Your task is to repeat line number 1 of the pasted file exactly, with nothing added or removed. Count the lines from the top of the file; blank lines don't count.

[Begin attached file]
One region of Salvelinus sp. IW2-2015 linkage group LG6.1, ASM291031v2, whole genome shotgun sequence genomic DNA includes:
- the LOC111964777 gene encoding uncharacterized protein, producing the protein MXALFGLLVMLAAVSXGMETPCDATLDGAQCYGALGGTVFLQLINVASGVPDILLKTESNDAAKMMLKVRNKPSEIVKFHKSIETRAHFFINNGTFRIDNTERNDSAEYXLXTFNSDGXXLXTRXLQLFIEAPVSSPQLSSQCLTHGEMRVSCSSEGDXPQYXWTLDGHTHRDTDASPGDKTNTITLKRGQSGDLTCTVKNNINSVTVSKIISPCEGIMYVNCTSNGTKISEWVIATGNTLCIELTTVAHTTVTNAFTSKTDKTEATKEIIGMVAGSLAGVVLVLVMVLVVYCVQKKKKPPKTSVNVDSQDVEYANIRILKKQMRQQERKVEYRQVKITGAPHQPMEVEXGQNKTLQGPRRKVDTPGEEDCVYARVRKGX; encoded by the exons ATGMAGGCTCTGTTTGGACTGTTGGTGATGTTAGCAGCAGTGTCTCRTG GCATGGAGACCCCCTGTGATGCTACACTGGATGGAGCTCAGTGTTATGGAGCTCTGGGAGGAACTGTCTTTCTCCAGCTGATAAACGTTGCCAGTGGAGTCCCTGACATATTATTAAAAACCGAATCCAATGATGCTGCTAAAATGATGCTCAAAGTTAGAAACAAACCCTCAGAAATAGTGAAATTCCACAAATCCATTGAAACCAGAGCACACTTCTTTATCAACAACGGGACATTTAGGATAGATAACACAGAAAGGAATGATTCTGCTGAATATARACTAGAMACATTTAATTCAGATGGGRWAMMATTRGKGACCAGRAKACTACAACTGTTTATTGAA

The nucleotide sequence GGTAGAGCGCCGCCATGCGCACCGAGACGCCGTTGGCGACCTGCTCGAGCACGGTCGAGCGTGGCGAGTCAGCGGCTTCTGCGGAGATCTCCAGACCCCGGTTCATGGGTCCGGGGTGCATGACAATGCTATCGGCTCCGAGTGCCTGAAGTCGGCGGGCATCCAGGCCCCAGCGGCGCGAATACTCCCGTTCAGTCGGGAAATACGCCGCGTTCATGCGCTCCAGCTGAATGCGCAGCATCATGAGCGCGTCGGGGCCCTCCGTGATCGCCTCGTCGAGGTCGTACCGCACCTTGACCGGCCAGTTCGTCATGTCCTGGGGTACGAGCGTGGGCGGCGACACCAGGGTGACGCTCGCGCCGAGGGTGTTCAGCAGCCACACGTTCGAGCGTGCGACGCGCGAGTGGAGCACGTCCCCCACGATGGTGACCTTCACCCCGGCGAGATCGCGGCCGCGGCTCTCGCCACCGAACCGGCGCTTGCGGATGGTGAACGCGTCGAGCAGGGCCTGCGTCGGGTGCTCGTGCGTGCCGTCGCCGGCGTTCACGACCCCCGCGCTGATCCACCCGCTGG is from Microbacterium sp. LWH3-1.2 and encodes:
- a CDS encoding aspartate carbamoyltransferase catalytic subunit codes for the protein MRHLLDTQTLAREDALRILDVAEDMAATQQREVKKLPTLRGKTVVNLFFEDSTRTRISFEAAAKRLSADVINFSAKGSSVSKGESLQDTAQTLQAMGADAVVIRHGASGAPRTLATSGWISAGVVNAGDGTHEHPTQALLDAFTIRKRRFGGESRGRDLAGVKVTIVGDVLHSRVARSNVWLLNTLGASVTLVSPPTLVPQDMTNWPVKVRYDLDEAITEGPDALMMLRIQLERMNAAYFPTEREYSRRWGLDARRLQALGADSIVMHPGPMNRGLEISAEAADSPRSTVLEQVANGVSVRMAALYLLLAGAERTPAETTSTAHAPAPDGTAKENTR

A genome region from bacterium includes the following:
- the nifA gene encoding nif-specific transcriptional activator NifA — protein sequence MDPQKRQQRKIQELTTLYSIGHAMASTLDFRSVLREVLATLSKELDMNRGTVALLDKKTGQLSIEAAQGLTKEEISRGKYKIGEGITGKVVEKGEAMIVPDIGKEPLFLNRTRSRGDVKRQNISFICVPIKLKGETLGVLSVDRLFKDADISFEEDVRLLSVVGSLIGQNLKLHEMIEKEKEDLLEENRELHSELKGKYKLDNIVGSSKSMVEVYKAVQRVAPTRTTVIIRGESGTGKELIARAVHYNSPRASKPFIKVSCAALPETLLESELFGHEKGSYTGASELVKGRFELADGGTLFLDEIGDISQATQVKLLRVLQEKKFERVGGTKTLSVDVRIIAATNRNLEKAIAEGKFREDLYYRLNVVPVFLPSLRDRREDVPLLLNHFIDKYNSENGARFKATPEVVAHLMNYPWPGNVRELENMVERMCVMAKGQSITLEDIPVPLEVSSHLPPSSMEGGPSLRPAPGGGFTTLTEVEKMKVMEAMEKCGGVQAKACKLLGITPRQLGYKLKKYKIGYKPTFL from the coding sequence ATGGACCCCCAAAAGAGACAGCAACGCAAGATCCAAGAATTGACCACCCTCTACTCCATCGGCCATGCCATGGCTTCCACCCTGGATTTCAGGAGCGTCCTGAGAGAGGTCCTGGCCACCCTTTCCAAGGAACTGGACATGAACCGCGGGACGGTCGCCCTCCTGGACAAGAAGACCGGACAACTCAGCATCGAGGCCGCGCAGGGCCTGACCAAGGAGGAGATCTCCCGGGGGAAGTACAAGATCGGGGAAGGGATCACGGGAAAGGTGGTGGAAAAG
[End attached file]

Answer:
One region of Salvelinus sp. IW2-2015 linkage group LG6.1, ASM291031v2, whole genome shotgun sequence genomic DNA includes: